As technology grows, so does the knowledge necessary to understand it. Fusing technology with education marks a step into the future, not only with the expansion of subjects but how they are taught. Virtual reality (VR) is beginning its merge with education, showing students and teachers alike what a new method of teaching looks like.
With a simulation titled, “Learning Moon Phases in Virtual Reality” students become engrossed in a 3D simulation of the earth, moon and its phases, as well as the stars. The VR is a part of a multi-phase research study to determine if the immersive quality of VR is conducive to better learning. The study, conducted in the Virtual Embodiment Lab at Cornell University, found no noteworthy differences between VR and current hands-on learning techniques. However, it is the first to inquire about the impact of VR on learning.
Senior Author, Natasha Holmes, the Ann S. Bowers Assistant Professor in the College of Arts and Sciences, in physics says, “We’ve seen a lot of technology fads in education. And while technology can be very powerful in the classroom, as a discipline-based education researcher, it’s my job to do the controlled studies with real students to understand how, when, and why these tools impact students.”
The study followed Cornell graduates assigned to one of three learning methods: VR, computer simulation, and hands-on. Each student was given similar instructions and quiz questions all modeled after common astronomy tutorials. The hands-on approach required three components such as a light, a short stick with a ball stuck to the top, and the student. Participants had to keep the ball at arm’s length and spin in a circle to create an illumination pattern to mimic the phases of the moon. The VR and desktop approaches were designed by a team of students studying communication, computer science, and astronomy. The desktop simulation allowed participants to control the viewing position and planar perspective as well as time progression. The VR approach was similar to the desktop simulation, permitting participants to move backward and forward in time, alter the moon’s orbit, and choose viewing positions.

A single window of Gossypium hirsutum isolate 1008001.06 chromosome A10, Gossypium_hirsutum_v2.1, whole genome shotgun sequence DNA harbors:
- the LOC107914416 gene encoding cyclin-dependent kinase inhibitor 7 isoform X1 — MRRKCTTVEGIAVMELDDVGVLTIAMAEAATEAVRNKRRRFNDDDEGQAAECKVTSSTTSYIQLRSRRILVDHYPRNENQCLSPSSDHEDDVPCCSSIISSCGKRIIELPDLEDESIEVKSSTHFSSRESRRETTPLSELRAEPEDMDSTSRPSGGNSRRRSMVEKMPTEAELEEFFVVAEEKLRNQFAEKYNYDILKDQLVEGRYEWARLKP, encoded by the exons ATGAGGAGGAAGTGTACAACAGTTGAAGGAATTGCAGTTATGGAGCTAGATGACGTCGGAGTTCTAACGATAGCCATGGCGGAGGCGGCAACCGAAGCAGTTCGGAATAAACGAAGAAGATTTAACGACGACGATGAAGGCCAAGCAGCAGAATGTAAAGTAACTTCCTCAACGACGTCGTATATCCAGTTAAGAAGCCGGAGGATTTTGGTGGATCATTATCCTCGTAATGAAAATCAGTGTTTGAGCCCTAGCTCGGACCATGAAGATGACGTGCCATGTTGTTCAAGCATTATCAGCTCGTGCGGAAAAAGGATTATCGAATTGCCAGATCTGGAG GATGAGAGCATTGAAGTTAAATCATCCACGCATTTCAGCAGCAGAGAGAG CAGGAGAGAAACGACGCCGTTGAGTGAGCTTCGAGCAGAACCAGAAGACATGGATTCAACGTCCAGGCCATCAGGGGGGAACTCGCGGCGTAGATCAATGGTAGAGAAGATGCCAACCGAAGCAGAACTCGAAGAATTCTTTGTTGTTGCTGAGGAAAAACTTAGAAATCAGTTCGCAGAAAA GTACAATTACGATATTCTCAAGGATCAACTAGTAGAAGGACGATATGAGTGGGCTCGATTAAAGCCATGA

Lead Author and doctoral candidate in the field of astronomy, Jack Madden, says, “The similarity in learning outcome is particularly interesting, given that the VR participants had to learn how to use new technology at the same time they were learning the moon phases. What would the outcome have been if they’d already been familiar with using VR to learn?”
Out of the three choices, 78 percent of participants preferred the VR activity over the others. Those who weren’t a fan of the VR say they felt, “uncomfortable with the overwhelming sensory input.”
The paper, “Virtual Reality as a Teaching Tool for Moon Phases and Beyond,” was presented at the 2018 Physics Education Research Conference and was later published in the 2018 Physics Education Research Conference Proceedings.